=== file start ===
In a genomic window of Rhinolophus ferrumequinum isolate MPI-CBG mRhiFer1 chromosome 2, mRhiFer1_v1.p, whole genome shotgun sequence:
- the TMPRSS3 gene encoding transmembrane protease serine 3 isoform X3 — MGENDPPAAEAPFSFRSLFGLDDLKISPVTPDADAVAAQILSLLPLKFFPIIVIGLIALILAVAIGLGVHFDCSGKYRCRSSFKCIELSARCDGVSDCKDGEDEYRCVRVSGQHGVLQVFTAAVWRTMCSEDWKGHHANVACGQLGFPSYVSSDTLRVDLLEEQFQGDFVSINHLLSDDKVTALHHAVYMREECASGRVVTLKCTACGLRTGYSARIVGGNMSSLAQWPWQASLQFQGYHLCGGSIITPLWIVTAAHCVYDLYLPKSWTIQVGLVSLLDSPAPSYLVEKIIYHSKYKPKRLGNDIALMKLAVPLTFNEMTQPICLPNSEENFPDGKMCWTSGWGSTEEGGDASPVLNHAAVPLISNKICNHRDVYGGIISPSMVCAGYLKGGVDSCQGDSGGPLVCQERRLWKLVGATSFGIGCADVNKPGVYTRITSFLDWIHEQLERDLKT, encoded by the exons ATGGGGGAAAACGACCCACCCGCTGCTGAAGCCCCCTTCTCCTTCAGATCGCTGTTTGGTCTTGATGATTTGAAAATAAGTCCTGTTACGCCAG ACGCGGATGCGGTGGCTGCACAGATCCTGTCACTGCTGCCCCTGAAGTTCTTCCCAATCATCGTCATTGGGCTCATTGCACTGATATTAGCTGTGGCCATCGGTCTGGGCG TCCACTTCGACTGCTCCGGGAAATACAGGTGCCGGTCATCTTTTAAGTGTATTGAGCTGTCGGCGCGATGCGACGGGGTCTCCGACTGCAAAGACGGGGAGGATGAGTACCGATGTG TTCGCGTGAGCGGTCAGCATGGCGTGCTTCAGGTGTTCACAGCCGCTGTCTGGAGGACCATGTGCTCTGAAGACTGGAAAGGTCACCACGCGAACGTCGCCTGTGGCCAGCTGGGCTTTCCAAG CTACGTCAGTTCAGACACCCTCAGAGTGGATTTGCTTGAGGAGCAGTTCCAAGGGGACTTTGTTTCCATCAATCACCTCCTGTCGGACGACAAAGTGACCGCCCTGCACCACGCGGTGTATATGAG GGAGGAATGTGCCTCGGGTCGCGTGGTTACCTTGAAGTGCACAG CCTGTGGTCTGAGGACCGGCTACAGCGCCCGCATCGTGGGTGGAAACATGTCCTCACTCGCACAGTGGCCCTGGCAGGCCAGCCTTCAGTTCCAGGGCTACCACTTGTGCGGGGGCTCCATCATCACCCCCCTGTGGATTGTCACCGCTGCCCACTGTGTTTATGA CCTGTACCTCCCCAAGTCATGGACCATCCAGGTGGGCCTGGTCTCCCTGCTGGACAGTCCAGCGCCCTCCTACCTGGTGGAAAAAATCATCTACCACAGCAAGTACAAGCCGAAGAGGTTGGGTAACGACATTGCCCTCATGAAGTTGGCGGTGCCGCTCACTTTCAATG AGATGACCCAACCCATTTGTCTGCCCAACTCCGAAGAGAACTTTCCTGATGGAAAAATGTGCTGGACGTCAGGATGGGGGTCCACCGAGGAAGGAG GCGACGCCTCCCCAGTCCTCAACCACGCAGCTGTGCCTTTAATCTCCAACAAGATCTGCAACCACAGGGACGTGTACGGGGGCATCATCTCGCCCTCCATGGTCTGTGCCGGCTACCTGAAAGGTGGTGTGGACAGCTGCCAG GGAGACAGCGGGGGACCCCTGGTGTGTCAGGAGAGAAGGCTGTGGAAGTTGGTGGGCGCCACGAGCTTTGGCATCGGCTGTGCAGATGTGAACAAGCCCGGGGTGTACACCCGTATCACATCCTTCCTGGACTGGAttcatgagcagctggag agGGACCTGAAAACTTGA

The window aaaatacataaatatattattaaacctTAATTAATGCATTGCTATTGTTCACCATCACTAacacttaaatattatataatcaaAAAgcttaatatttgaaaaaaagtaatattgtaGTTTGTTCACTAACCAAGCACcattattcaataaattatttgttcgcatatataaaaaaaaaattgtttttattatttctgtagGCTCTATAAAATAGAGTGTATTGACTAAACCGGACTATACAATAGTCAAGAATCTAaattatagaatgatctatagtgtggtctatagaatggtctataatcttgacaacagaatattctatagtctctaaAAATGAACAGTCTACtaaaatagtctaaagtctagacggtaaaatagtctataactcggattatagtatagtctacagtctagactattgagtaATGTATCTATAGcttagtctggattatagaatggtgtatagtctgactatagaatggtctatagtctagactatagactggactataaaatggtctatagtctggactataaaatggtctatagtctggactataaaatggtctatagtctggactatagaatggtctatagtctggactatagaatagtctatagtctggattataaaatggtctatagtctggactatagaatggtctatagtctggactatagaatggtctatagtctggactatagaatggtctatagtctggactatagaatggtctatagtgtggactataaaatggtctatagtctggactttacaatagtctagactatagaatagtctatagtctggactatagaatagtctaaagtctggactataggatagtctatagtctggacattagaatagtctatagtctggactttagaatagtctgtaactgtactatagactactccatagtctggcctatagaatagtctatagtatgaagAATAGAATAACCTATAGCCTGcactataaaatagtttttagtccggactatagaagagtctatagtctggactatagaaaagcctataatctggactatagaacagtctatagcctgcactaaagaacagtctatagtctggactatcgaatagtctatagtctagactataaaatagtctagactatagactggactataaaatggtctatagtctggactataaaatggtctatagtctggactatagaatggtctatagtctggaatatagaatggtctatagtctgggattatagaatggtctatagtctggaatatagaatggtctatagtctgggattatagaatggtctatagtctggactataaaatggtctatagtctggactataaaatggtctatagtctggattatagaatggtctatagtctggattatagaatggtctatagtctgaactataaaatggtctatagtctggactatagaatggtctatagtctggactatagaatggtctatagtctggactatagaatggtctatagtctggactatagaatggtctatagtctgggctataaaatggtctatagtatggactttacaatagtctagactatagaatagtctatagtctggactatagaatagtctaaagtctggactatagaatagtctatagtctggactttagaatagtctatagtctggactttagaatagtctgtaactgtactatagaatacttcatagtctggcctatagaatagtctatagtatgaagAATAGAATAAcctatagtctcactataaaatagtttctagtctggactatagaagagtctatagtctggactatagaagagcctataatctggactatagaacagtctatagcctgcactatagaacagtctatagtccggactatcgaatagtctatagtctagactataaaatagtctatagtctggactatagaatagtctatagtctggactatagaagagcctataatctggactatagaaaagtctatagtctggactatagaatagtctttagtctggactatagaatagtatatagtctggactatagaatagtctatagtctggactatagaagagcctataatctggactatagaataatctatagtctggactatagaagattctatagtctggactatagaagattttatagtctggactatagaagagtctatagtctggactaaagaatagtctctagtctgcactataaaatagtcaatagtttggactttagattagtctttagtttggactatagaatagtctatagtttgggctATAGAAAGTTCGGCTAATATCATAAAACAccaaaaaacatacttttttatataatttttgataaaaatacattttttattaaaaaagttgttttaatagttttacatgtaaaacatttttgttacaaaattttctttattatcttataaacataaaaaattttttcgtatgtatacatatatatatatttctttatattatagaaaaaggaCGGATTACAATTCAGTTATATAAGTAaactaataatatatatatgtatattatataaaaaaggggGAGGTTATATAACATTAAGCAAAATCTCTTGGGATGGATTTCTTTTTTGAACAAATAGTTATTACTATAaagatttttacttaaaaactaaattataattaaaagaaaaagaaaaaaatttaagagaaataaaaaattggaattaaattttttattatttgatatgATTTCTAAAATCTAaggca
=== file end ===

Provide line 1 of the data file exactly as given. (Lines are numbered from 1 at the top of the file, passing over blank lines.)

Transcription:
In a genomic window of Rhinolophus ferrumequinum isolate MPI-CBG mRhiFer1 chromosome 2, mRhiFer1_v1.p, whole genome shotgun sequence: